Recommendations from the Government Accountability Office are 81 percent successful at driving targeted change at federal agencies. A Deloitte study that used text analytics to sift through more than 40,000 GAO reports found the agency is well worth the effort and money spent to keep it operating at full strength.
Comptroller of the United States Gene Dodaro echoed that sentiment, as he defended a larger budget for fiscal 2016 before the Senate Appropriations Legislative Branch Subcommittee on Tuesday. He estimated GAO returns about $100 for every $1 invested in his agency.
“[Fiscal 2014’s] result of implementing our recommendations, there was over $54 billion in financial benefits to the Congress,” said Dodaro. The agency currently operates on a $535 million budget with a workforce of about 3,000 employees.
The larger budget request would primarily channel the extra money into the workforce, Dodaro told the subcommittee. He asked for a 5.9 percent increase, or about $31 million. He said that would pay for 40 more full-time employees. Dodaro said the optimum increase would be 250 full-time employees, but wanted to keep his request prudent.
“I’m not asking to get to that level,” said Dodaro. “As the auditor of the federal government’s financial statements, I understand our fiscal position right now in terms of the deficit and debt. But I do believe the 40 additional positions will enable us to tackle very important issues.”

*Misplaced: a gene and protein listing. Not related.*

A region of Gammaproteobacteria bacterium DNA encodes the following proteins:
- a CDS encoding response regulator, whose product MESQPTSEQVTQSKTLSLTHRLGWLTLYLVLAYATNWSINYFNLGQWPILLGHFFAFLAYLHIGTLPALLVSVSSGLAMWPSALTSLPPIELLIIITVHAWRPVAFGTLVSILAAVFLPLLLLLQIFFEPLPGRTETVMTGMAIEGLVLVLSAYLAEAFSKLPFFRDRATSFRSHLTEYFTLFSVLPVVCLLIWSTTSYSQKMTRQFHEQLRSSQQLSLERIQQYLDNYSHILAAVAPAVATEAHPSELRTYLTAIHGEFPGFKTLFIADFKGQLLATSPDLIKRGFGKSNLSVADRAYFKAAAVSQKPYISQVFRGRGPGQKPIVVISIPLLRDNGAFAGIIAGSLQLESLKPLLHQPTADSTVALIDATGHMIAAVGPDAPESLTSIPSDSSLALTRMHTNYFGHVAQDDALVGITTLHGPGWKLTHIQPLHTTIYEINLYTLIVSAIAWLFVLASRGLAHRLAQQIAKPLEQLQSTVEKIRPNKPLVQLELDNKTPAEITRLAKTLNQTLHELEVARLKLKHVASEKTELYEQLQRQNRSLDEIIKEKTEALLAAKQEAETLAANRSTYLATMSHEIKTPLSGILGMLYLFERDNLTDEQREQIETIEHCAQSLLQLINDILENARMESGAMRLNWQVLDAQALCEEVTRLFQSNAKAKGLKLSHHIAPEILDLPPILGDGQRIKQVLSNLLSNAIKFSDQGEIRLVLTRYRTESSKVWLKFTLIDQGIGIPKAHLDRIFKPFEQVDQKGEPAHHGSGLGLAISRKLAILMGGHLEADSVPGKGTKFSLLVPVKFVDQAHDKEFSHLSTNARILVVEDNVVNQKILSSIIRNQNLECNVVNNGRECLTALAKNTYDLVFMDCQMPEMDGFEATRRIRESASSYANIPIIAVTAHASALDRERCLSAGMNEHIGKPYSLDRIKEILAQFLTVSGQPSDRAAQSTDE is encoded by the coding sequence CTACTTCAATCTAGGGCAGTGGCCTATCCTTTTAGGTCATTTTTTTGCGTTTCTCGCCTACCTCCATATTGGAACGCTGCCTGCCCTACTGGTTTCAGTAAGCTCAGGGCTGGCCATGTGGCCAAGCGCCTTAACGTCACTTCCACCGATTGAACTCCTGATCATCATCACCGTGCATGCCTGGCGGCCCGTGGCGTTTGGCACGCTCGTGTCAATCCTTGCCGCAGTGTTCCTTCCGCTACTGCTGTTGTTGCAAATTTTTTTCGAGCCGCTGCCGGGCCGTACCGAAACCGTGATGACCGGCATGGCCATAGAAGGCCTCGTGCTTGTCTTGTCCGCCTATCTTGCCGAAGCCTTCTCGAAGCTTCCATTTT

Self-perpetuating success rate
GAO’s successful return on investment is consistent and thorough because of continued oversight, according to the Deloitte study. While the intent of the study was to test the reliability of text analytics to learn more about federal agencies, it specifically chose GAO because of how it monitors its own recommendations and measures successful implementation.
“In order to mark [a reform plan] as ‘complete,’ GAO goes back to the agency and does basically an audit,” said Bill Eggers, Deloitte’s global public sector research director, on In Depth with Francis Rose. “It requires proof, not just their word that something’s actually been accomplished.”
This approach underscores Dodaro’s rationale for a larger budget in fiscal 2016. He brought three main points to the subcommittee as a way to persuade the appropriators to grant more money. First was the return on investment, and second was the plan to channel the money into the reliable and capable workforce. Third was promoting the practicality of the request; in other words, making it clear he consciously chose to bring a low-ball offer to the table.